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The season in which babies are born can have a dramatic and persistent effect on how their biological clocks function. That is the conclusion of a study offering the first evidence for seasonal imprinting of biological clocks in mammals. The research was conducted by Professor of Biological Sciences Douglas McMahon, graduate student Chris Ciarleglio, PhD’09, postdoctoral fellow Karen Gamble and two Vanderbilt undergraduates.
The imprinting effect, which was found in baby mice, may help explain the fact that people born in winter months have a higher risk of several neurological disorders, including seasonal affective disorder (winter depression), bipolar depression and schizophrenia.
In the study, groups of mouse pups were raised from birth to weaning in artificial winter or summer light cycles. After they were weaned, they were maintained in either the same cycle or the opposite cycle for 28 days. Once they were mature, the mice were placed in constant darkness and their activity patterns were observed.
Winter-born mice showed a consistent slowing of daily activity, regardless of whether they had been maintained on a winter light cycle or had been shifted to summer cycle after weaning. When scientists examined the master biological clocks in the mice’s brains, using a gene that makes the clock cells glow green when active, they found a similar pattern: a slowing of the gene clocks in winter-born mice as compared to those born on a summer light cycle.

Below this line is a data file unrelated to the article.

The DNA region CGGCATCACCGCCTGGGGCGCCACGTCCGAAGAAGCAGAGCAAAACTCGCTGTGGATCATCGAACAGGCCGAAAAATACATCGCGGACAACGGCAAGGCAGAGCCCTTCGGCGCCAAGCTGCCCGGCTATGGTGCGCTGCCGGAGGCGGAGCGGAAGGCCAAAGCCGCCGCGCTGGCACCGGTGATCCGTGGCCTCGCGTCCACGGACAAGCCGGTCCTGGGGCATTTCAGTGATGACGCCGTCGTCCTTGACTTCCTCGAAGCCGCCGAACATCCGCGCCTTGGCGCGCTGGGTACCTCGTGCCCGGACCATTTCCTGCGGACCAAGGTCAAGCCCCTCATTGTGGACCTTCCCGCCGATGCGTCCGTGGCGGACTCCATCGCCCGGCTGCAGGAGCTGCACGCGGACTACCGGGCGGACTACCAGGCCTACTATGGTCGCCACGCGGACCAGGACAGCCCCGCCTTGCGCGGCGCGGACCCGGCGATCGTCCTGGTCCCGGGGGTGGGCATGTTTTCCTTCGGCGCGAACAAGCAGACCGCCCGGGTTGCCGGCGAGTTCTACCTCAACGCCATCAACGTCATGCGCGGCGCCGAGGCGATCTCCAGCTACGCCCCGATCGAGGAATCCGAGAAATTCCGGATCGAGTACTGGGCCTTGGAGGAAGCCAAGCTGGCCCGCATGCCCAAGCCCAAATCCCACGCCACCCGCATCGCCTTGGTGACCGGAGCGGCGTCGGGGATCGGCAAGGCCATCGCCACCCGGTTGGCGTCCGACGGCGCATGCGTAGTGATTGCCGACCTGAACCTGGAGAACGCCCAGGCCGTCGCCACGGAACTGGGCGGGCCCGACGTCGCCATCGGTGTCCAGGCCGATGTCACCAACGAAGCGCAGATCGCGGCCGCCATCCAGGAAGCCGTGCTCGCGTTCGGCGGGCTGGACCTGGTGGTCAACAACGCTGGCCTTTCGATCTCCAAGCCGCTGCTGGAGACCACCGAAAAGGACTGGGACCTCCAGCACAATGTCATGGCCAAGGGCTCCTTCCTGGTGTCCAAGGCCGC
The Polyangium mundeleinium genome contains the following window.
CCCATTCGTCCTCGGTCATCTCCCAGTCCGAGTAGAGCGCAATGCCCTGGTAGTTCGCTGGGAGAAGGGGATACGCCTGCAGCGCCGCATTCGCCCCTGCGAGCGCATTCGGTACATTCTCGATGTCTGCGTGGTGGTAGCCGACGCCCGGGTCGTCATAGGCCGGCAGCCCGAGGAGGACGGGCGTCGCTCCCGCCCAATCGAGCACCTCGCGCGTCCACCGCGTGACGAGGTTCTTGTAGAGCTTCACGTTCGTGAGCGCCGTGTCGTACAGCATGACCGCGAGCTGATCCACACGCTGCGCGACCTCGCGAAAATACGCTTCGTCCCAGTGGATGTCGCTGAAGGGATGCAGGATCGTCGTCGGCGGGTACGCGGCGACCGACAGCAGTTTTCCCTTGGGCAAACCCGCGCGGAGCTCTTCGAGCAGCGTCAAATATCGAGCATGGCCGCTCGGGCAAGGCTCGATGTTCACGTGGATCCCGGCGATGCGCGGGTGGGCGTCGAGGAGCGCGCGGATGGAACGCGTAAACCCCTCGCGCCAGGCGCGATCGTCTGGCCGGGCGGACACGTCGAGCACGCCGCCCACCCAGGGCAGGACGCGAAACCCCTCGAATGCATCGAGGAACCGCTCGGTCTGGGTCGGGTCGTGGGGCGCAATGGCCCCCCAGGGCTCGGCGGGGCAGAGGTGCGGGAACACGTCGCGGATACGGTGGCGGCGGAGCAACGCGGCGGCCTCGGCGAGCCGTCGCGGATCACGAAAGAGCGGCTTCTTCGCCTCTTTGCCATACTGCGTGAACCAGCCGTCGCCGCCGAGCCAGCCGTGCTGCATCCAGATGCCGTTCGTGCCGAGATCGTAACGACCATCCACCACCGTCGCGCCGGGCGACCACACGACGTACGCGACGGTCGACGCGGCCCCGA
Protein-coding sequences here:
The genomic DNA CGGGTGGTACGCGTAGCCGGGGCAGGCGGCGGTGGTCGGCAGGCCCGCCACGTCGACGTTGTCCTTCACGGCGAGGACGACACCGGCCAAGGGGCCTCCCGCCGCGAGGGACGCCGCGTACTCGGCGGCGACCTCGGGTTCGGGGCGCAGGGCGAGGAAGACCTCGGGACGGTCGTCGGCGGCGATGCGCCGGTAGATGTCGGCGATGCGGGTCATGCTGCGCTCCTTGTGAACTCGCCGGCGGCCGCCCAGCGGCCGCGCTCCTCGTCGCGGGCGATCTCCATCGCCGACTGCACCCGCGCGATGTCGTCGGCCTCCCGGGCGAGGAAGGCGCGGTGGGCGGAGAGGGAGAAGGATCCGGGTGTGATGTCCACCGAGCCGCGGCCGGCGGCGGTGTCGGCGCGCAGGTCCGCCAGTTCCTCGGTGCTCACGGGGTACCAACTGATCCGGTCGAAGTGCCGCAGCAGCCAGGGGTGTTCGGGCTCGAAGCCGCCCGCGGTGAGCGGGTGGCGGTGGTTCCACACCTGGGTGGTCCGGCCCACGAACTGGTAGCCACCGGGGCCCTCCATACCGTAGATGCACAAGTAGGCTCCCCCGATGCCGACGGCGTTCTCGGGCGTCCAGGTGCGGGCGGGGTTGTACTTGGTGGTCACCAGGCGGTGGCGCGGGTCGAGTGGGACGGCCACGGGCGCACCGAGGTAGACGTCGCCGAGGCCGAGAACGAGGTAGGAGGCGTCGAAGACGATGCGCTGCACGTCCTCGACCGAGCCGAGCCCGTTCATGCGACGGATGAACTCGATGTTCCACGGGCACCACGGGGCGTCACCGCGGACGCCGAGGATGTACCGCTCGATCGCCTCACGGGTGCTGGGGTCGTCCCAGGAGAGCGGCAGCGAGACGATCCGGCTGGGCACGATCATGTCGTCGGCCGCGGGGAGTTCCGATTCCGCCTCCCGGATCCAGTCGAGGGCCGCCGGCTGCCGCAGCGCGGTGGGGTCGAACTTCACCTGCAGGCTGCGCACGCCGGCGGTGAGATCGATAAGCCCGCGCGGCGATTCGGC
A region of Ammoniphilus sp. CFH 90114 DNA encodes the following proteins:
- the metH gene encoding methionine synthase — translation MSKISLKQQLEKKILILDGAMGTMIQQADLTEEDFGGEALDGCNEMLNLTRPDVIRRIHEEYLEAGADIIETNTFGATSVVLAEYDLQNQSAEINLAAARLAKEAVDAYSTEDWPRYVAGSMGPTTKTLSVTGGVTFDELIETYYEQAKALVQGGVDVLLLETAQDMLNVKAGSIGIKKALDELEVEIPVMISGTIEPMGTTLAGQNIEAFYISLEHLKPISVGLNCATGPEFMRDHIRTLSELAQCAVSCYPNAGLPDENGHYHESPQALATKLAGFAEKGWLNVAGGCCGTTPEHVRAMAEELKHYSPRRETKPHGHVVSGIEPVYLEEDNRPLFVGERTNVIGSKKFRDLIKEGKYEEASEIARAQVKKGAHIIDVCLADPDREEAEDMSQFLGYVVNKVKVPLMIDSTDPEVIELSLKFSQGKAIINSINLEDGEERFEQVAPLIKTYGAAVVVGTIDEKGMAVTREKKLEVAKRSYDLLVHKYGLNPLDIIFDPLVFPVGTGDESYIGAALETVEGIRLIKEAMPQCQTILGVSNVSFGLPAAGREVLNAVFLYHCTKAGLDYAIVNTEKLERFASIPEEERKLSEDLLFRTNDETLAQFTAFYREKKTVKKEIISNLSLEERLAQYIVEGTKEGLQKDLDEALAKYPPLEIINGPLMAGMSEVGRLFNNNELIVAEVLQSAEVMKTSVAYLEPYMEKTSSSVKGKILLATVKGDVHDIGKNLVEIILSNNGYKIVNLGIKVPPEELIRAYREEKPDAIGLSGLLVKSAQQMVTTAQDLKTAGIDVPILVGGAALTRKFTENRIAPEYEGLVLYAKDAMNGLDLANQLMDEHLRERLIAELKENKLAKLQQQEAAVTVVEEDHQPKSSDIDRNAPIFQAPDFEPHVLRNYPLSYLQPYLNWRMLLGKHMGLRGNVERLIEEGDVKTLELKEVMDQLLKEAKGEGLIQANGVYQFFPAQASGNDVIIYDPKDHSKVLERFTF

“What is particularly striking about our results,” says Ciarleglio, “is the fact that the imprinting affects both the animal’s behavior and the cycling of the neurons in the master biological clock in its brain.”
In addition, their experiments found that imprinting of clock-gene activity near birth had dramatic effects on the reaction of the biological clock to changes in season later in life. The biological clocks and behavior of summer-born mice remain stable and aligned with the time of dusk while that of the winter-born mice varied widely when they were placed in a summer light cycle.
“The mice raised in the winter cycle show an exaggerated response to a change in season that is strikingly similar to that of human patients suffering from seasonal affective disorder,” McMahon says.
The new study raises an intriguing but highly speculative possibility: Seasonal variations in the day/night cycle that individuals experience as their brains are developing may affect their personality.
Results of the study were published online Dec. 5 by the journal Nature Neuroscience.
Ciarleglio completed his graduate studies and is now assistant director of the Vanderbilt Brain Institute. The undergraduate contributors to the study were John Axley, BA’10, and Benjamin Strauss, BS’08, who have graduated and gone on to graduate school and medical school. Karen Gamble, the contributing postdoctoral fellow, is now a faculty member at the University of Alabama-Birmingham.